Some Greek Assyrtiko from the mainland is very good, says Joanna Simon, although there really isn’t anything quite like that from Santorini...
What sets it apart from other countries’ equivalent varieties is that Assyrtiko has barely travelled. The wine has been (and is increasingly) exported and appreciated, but the vine has not.
Only Australia has broken the mould – and only recently – with the first commercial release of a home-grown Assyrtiko this year (from Jim Barry in Clare Valley, which I can recommend).
Scroll down for Joanna’s top five Greek Assyrtiko picks from her 18 recommendations, featured in Decanter magazine’s August issue Expert’s Choice.
At home it’s a different story: Assyrtiko has spread from the Aegean islands, where it probably originated on Santorini, to many parts of the mainland, including Attica, the Peloponnese and Macedonia. Some of the mainland wines are very good, but they tend to be softer, less wild and distinctive than Santorini.
‘There really isn’t anything like Santorini Assyrtiko’
If ever a wine justified the description ‘mineral’, it’s the dry white made on this volcanic island. It’s hard to describe the intense, sometimes pungent, smoky, volcanic smell and taste in any other way.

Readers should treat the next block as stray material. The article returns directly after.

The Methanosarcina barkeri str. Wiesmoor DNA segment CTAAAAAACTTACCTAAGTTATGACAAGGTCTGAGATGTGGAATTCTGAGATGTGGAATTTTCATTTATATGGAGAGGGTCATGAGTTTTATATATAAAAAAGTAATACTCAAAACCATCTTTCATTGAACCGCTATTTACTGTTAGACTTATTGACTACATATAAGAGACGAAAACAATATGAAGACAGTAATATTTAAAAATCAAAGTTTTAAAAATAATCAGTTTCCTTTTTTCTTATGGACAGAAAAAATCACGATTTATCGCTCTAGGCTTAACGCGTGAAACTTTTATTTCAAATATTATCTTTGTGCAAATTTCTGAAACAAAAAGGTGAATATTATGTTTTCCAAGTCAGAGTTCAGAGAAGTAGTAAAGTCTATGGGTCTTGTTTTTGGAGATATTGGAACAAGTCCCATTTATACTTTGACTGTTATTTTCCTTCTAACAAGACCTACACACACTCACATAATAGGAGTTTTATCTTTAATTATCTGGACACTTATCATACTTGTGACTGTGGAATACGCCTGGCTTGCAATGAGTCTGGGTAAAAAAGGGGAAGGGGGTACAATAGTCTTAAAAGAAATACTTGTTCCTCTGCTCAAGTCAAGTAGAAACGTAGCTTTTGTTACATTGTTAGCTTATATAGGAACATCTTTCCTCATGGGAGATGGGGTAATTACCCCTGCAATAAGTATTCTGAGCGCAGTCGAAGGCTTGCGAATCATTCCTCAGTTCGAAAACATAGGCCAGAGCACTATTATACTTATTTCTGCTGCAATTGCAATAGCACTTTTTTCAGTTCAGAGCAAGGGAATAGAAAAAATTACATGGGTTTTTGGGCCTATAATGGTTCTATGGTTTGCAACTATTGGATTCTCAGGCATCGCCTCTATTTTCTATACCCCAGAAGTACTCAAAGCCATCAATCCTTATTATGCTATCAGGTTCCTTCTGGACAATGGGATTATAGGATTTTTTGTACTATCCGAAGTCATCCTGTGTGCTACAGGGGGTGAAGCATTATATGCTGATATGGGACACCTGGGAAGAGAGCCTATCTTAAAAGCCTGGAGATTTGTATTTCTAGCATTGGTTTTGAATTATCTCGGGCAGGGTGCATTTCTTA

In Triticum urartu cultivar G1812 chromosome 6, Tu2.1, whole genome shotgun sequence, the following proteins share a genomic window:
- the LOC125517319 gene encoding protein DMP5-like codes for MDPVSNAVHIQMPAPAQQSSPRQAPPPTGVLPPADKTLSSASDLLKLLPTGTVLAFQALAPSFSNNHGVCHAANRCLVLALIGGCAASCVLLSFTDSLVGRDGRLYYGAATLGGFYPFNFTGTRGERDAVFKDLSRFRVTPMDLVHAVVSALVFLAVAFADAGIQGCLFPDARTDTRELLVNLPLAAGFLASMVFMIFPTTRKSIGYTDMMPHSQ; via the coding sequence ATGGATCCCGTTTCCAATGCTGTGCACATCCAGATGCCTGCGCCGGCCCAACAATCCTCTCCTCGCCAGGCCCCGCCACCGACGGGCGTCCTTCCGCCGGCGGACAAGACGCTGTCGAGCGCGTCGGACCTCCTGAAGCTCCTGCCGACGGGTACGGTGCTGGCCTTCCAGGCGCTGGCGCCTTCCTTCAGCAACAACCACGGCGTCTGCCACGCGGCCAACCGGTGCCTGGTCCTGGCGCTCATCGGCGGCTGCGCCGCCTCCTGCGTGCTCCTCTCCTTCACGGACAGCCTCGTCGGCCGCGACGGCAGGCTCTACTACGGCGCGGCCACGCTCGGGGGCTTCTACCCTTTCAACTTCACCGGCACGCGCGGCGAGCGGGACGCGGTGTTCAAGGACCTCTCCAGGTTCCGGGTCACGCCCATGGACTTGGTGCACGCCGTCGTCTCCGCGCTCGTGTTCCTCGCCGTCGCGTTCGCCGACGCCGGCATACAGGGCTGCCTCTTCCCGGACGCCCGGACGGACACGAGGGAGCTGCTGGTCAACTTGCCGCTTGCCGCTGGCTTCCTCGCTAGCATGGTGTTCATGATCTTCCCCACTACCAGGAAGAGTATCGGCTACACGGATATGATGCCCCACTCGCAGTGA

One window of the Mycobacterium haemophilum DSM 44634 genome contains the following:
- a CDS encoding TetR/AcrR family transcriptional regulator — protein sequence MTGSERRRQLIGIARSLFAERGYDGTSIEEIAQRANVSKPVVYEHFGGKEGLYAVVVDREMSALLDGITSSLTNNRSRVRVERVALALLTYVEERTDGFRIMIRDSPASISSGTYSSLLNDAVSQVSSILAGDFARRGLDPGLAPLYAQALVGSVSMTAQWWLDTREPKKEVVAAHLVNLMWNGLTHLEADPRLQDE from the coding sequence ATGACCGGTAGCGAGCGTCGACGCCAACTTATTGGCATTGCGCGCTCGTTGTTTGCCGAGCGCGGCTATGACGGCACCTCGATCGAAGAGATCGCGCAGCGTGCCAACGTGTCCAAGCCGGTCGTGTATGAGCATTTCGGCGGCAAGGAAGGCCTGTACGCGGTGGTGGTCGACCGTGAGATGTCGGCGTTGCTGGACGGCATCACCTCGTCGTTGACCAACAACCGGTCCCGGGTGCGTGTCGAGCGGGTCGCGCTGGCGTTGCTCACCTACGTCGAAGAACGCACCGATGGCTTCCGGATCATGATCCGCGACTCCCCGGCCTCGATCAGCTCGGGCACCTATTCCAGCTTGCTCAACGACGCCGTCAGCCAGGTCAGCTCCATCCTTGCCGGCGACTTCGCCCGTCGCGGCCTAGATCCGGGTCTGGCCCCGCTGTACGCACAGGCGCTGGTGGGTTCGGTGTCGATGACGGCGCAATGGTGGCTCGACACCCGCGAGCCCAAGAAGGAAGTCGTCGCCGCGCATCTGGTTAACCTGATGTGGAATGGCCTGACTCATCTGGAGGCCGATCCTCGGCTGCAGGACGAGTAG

It isn’t the only flavour of course: penetrating citrus, especially lemon, is the other signature flavour, sometimes with quince or a floral note. There can be a salty edge, too. And then there’s the trademark high acidity. Assyrtiko has the ability to hold its tartaric acid in a hot climate.
Another quirk is the age of the vines: because phylloxera gives volcanic deposits a miss, the vines are ungrafted and many are old and exceptionally deep-rooted. Low yields are a given, but vintages are not too variable. 2016, 2015 and especially 2014 were all successful.
With the natural acidity and intense mineral and lemon flavours, Assyrtiko is a candidate for fermentation and/or ageing in oak. Sometimes I could wish for a
little less but, compared to five years ago, oak has become a more subtle seasoning in Greece. Hurray for that!
Joanna’s top five Greek Assyrtiko picks:
Classic nose! Aromatic with smoke and mineral pungency and fresh lime juice. Richly fruity with a touch of sweet apple and peach before the lime-citrus depth; high acidity, but nothing abrasive or tart.
100-year-old organic vines. Pungent, smoky, almost funky intensity to the nose. Rich texture, concentrated apple and citrus fruit, intense minerality, rigorous acidity. Very exciting.
Appetisingly fresh, zippy nose: lime juice, pears and salty sea-spray. Beautifully fresh, dry and intense with incisive, but modulated, acidity and an elegantly textural feel. Fruit in the citrus spectrum. Palate goes on and on.
Open, round nose. Honeyed nuttiness offset by lime-juice steeliness, apple and apricot fruit; supple texture with pithy acidity and crisp white pepper.
Wild ferment, 35% new French and American oak barrels. Powerful, savoury, smoke and oak nose. Dense, rich-textured, dry; deep core of oak-wrapped, spicy, honeyed-lemon fruit; deft acidity.